Echoes of another mandate extension

EDITORIAL 02 Jul 2019
Echoes of another  mandate extension

Before leaving the country on a private visit to Europe, the head of state, had requested both the president of the National Assembly and the Senate, to deliberate on a possible extension of the mandate of these two chambers of the country’s parliament for eight and two months respectively.
To be precise, this extension will take the current mandate of parliament up to February, 29, 2020. Constitutionally, the president is covered, but not beyond this second extension. We are however aware that the constitution equally demands that, there must be a convincing and legitimate reason for such an extension.
We strongly want to believe that any such legitimate and convincing reason, even though the president has not mentioned any particular reason, only common sense can lead us to the conclusion that the security situation in the North West and South West, cannot be far from being the main reason behind this extension. The truth is that no matter how much government tries to cover up the reality of the last presidential elections, posterity has certainly absorbed the elections as not to have been free and fair. They were imposed on the Cameroonian people in the interest of the current office holder.
They were held under appalling circumstances of insecurity. They were held in the heat of a senseless war, in which the people of one part of the country could not exercise their franchise, yet the government was bold enough to proclaim an incredible percentage of votes from this troubled part of the country in favour of the ruling CPDM party. We consider this to be dishonest, unpatriotic, and therefore unfortunate. If this time around therefore, the president deems it necessary to ask for another extension, we equally deem it important and we can only hope that this is in the spirit of reconciliation with the people of these troubled regions in an honest attempt to mend fences, in order to move forward towards a meaningful dialogue.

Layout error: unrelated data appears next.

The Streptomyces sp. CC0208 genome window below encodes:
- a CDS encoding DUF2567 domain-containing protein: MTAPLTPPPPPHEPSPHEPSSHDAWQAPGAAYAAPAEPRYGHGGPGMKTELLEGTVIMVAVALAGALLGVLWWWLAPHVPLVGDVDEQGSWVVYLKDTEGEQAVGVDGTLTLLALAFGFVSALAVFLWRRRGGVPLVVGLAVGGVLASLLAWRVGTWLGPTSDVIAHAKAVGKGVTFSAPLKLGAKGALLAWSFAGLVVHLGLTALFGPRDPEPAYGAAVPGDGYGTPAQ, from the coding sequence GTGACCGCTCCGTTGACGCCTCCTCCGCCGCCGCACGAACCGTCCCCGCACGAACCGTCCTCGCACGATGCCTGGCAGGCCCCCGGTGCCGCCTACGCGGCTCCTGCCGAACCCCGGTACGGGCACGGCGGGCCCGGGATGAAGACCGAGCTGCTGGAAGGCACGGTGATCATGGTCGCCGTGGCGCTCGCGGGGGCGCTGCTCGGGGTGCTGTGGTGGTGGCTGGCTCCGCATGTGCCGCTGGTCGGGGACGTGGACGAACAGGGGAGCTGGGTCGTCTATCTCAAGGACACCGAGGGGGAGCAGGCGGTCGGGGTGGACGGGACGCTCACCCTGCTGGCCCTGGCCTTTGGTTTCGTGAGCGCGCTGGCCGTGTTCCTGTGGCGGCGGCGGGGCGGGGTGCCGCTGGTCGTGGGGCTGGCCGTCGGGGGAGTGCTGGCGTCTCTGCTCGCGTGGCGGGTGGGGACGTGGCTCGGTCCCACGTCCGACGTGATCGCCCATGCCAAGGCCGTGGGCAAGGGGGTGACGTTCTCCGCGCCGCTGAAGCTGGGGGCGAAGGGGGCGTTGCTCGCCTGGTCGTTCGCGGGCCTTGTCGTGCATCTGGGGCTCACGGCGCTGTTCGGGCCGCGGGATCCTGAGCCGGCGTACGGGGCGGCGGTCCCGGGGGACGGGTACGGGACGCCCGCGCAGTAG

We also want to count on the president’s wisdom, if only it will lead him to sincerely do every-thing in his power, to ensure that within this period of extension, much ground will be covered in the process of restoring lasting peace and understanding in the country. For one thing, we are certain that hope is rising now more than ever before; the situation is beginning to move towards the right direction. Our rising hope is founded on the fact that, following reports, the Swiss government has opted to play the role of facilitator in a likely dialogue which should take no other form, other that examining carefully and honestly, the root causes of the crisis. And in this case, we are talking specifically about the Anglophone problem, which every honest mind accepts was what actually sparked off the crisis. The Kamto angle is entirely another issue altogether. The two should never be bundled together in any form of sincere talks.
To the Swiss government, we sincerely appreciate their concern, effort and determination to step into what has remained a nightmare to many for some time now, in which even the big powers of the world have never attempted to go beyond mere condemnations of the wanton abuse of human rights in the country, particularly in the two English-speaking regions. It is already known that secret talks are currently going on in the Swiss capital of Geneva, where the head of state is currently on a private visit. We consider this a golden opportunity for government to throw over-board its pride, and look forward to the best option which is reconciliation. This challenge also goes to the other parties, be it Federalists of the separatists.
However, what we will whole-heartedly condemn is any attempt by the government to engage in any form of maneuver to turn things in their favour. Already there are reports of splits on the side of the Ambazonians. We do not want to believe that this is the hidden hand of government’s usual maneouvers.
In the first place, while appreciating the fact that there are moves for talks, we certainly do not consider it proper to keep the level of the talks entirely in camera. The situation has reached a point where there must be nothing secret, not even the talks. There must be transparency which should include the identity of every participant at the talks. It should not be a dialogue of selected participants. At this stage we can only hope for the best results.

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